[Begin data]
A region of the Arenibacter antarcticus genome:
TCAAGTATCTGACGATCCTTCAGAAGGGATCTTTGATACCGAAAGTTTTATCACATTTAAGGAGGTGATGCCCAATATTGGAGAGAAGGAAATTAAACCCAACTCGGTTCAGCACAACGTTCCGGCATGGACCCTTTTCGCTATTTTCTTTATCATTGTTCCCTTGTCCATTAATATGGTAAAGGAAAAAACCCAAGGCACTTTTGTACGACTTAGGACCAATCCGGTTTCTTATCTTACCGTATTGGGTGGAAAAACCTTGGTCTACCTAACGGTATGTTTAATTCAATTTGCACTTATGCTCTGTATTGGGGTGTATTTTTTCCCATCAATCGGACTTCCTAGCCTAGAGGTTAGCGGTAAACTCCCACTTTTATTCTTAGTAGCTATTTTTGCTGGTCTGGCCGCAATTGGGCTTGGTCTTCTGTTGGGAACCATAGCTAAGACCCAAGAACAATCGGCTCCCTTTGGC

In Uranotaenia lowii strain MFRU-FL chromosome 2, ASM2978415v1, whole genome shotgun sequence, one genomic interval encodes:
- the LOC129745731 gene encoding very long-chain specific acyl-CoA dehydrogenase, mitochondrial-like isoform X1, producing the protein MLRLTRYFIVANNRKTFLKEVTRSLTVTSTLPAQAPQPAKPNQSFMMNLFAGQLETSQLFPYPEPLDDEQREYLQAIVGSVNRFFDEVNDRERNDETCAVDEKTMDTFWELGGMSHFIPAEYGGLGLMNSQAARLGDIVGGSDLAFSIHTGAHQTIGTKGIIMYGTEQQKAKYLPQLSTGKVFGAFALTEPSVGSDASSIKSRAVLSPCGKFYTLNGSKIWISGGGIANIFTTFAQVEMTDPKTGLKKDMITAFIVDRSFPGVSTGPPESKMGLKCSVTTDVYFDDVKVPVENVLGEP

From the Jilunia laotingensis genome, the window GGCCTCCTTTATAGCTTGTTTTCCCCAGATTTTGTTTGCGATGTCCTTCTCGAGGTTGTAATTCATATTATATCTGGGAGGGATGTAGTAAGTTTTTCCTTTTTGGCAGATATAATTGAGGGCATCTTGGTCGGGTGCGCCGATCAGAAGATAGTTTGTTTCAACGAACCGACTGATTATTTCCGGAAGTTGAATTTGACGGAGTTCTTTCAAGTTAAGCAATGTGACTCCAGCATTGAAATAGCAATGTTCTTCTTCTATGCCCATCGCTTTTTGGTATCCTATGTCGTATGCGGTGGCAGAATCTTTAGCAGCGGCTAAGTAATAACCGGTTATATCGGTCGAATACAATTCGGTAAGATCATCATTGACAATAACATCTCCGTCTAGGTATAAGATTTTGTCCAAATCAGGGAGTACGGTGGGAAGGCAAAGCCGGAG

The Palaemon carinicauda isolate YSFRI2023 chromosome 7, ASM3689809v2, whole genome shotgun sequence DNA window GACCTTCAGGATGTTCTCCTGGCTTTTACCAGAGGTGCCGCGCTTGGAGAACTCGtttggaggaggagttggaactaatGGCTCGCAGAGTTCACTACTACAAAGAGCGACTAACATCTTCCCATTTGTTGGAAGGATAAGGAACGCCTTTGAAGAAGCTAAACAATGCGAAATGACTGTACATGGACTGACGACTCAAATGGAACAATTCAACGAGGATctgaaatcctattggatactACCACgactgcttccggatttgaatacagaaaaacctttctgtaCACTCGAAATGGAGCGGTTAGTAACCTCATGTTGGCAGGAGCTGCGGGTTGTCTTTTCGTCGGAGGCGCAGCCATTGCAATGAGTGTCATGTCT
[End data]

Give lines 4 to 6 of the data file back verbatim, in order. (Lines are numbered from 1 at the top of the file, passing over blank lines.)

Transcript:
- the LOC129745731 gene encoding very long-chain specific acyl-CoA dehydrogenase, mitochondrial-like isoform X1, producing the protein MLRLTRYFIVANNRKTFLKEVTRSLTVTSTLPAQAPQPAKPNQSFMMNLFAGQLETSQLFPYPEPLDDEQREYLQAIVGSVNRFFDEVNDRERNDETCAVDEKTMDTFWELGGMSHFIPAEYGGLGLMNSQAARLGDIVGGSDLAFSIHTGAHQTIGTKGIIMYGTEQQKAKYLPQLSTGKVFGAFALTEPSVGSDASSIKSRAVLSPCGKFYTLNGSKIWISGGGIANIFTTFAQVEMTDPKTGLKKDMITAFIVDRSFPGVSTGPPESKMGLKCSVTTDVYFDDVKVPVENVLGEP

From the Jilunia laotingensis genome, the window GGCCTCCTTTATAGCTTGTTTTCCCCAGATTTTGTTTGCGATGTCCTTCTCGAGGTTGTAATTCATATTATATCTGGGAGGGATGTAGTAAGTTTTTCCTTTTTGGCAGATATAATTGAGGGCATCTTGGTCGGGTGCGCCGATCAGAAGATAGTTTGTTTCAACGAACCGACTGATTATTTCCGGAAGTTGAATTTGACGGAGTTCTTTCAAGTTAAGCAATGTGACTCCAGCATTGAAATAGCAATGTTCTTCTTCTATGCCCATCGCTTTTTGGTATCCTATGTCGTATGCGGTGGCAGAATCTTTAGCAGCGGCTAAGTAATAACCGGTTATATCGGTCGAATACAATTCGGTAAGATCATCATTGACAATAACATCTCCGTCTAGGTATAAGATTTTGTCCAAATCAGGGAGTACGGTGGGAAGGCAAAGCCGGAG

The Palaemon carinicauda isolate YSFRI2023 chromosome 7, ASM3689809v2, whole genome shotgun sequence DNA window GACCTTCAGGATGTTCTCCTGGCTTTTACCAGAGGTGCCGCGCTTGGAGAACTCGtttggaggaggagttggaactaatGGCTCGCAGAGTTCACTACTACAAAGAGCGACTAACATCTTCCCATTTGTTGGAAGGATAAGGAACGCCTTTGAAGAAGCTAAACAATGCGAAATGACTGTACATGGACTGACGACTCAAATGGAACAATTCAACGAGGATctgaaatcctattggatactACCACgactgcttccggatttgaatacagaaaaacctttctgtaCACTCGAAATGGAGCGGTTAGTAACCTCATGTTGGCAGGAGCTGCGGGTTGTCTTTTCGTCGGAGGCGCAGCCATTGCAATGAGTGTCATGTCT